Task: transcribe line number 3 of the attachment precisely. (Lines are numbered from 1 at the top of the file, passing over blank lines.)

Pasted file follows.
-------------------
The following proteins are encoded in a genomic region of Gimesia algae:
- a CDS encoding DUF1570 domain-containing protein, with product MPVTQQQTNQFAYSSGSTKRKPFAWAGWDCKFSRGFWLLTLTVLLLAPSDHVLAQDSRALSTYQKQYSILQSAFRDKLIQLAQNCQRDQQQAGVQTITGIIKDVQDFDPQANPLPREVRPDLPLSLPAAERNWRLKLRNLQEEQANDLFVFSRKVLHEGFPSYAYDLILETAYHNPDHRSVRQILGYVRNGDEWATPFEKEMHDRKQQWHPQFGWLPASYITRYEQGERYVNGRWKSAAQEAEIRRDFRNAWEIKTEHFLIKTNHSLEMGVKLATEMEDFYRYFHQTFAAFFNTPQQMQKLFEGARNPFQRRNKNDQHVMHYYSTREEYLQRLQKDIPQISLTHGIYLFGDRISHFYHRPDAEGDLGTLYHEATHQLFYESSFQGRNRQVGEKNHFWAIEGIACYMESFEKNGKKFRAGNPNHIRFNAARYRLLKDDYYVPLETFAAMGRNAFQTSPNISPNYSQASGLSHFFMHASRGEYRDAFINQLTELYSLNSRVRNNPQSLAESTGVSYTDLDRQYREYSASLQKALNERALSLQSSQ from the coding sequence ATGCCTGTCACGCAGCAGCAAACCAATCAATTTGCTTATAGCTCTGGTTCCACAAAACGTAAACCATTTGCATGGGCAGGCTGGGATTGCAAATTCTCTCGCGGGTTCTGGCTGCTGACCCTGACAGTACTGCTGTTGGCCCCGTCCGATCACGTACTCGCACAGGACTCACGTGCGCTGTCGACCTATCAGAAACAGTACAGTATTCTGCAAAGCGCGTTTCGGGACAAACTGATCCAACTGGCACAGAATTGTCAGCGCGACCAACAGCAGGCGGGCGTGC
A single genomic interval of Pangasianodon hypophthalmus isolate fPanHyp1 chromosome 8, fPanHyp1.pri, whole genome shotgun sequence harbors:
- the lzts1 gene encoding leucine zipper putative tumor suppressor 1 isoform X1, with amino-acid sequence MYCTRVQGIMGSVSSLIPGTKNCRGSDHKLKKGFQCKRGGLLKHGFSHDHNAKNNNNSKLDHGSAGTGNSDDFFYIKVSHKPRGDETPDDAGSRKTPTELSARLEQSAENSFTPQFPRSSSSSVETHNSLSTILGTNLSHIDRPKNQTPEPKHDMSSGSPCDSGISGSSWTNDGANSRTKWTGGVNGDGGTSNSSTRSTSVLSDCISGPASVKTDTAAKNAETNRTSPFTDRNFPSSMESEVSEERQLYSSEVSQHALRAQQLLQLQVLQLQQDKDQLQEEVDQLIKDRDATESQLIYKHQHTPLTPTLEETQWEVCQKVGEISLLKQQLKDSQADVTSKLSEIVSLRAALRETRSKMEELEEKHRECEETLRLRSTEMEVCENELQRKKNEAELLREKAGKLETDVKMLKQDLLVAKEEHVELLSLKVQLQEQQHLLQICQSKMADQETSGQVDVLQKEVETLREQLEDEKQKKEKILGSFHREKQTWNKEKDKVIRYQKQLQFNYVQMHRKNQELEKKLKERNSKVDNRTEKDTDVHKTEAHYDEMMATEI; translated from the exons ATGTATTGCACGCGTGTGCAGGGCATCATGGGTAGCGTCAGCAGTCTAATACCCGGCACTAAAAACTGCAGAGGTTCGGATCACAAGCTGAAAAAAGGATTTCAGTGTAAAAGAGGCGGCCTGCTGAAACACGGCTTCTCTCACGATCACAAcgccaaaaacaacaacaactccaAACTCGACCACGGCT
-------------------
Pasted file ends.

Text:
A single genomic interval of Pangasianodon hypophthalmus isolate fPanHyp1 chromosome 8, fPanHyp1.pri, whole genome shotgun sequence harbors: